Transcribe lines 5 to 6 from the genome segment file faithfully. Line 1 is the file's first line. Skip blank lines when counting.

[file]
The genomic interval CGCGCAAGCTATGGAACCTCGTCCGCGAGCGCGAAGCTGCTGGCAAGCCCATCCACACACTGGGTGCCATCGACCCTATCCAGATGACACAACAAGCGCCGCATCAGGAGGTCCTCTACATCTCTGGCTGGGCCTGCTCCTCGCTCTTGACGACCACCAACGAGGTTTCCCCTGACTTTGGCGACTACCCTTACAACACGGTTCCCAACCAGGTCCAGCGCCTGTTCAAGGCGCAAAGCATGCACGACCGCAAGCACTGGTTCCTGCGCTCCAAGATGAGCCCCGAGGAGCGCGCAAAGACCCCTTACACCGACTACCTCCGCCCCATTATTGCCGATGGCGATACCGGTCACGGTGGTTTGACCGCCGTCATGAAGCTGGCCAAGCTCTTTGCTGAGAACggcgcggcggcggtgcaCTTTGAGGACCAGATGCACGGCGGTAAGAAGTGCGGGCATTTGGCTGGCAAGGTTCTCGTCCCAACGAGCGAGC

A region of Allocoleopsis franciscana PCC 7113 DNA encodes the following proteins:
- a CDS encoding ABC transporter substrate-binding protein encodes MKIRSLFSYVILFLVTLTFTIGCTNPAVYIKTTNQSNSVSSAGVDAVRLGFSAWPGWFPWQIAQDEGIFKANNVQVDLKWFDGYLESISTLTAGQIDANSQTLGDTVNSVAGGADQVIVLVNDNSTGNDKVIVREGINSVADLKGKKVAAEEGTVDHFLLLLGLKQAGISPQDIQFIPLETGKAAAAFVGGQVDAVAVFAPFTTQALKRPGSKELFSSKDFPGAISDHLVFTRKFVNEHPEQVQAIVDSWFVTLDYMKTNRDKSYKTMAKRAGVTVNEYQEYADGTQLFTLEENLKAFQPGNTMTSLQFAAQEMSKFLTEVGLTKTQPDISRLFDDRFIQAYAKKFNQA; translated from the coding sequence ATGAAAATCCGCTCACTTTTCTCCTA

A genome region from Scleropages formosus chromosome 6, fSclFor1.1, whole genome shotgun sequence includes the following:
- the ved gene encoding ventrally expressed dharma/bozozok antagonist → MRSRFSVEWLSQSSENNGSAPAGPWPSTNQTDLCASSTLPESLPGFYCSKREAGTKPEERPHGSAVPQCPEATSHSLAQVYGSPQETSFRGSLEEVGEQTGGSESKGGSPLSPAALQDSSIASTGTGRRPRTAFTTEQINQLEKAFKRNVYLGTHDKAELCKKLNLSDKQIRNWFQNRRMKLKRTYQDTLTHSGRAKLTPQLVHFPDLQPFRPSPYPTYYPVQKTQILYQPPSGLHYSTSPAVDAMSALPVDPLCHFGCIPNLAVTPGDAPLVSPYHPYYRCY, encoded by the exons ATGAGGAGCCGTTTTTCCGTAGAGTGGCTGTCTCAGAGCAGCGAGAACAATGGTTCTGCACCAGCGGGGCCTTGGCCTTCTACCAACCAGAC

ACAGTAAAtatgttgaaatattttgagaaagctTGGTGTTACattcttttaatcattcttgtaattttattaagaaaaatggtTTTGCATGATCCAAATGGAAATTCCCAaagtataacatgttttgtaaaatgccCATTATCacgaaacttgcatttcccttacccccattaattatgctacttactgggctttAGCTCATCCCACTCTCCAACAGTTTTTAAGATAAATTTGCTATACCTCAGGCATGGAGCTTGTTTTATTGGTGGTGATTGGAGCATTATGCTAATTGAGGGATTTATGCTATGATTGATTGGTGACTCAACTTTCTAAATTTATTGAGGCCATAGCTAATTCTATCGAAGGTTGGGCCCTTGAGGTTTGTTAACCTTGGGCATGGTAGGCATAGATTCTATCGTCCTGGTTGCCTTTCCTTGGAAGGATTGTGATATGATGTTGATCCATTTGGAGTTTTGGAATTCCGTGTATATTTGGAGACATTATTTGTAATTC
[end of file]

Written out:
- the ved gene encoding ventrally expressed dharma/bozozok antagonist → MRSRFSVEWLSQSSENNGSAPAGPWPSTNQTDLCASSTLPESLPGFYCSKREAGTKPEERPHGSAVPQCPEATSHSLAQVYGSPQETSFRGSLEEVGEQTGGSESKGGSPLSPAALQDSSIASTGTGRRPRTAFTTEQINQLEKAFKRNVYLGTHDKAELCKKLNLSDKQIRNWFQNRRMKLKRTYQDTLTHSGRAKLTPQLVHFPDLQPFRPSPYPTYYPVQKTQILYQPPSGLHYSTSPAVDAMSALPVDPLCHFGCIPNLAVTPGDAPLVSPYHPYYRCY, encoded by the exons ATGAGGAGCCGTTTTTCCGTAGAGTGGCTGTCTCAGAGCAGCGAGAACAATGGTTCTGCACCAGCGGGGCCTTGGCCTTCTACCAACCAGAC

ACAGTAAAtatgttgaaatattttgagaaagctTGGTGTTACattcttttaatcattcttgtaattttattaagaaaaatggtTTTGCATGATCCAAATGGAAATTCCCAaagtataacatgttttgtaaaatgccCATTATCacgaaacttgcatttcccttacccccattaattatgctacttactgggctttAGCTCATCCCACTCTCCAACAGTTTTTAAGATAAATTTGCTATACCTCAGGCATGGAGCTTGTTTTATTGGTGGTGATTGGAGCATTATGCTAATTGAGGGATTTATGCTATGATTGATTGGTGACTCAACTTTCTAAATTTATTGAGGCCATAGCTAATTCTATCGAAGGTTGGGCCCTTGAGGTTTGTTAACCTTGGGCATGGTAGGCATAGATTCTATCGTCCTGGTTGCCTTTCCTTGGAAGGATTGTGATATGATGTTGATCCATTTGGAGTTTTGGAATTCCGTGTATATTTGGAGACATTATTTGTAATTC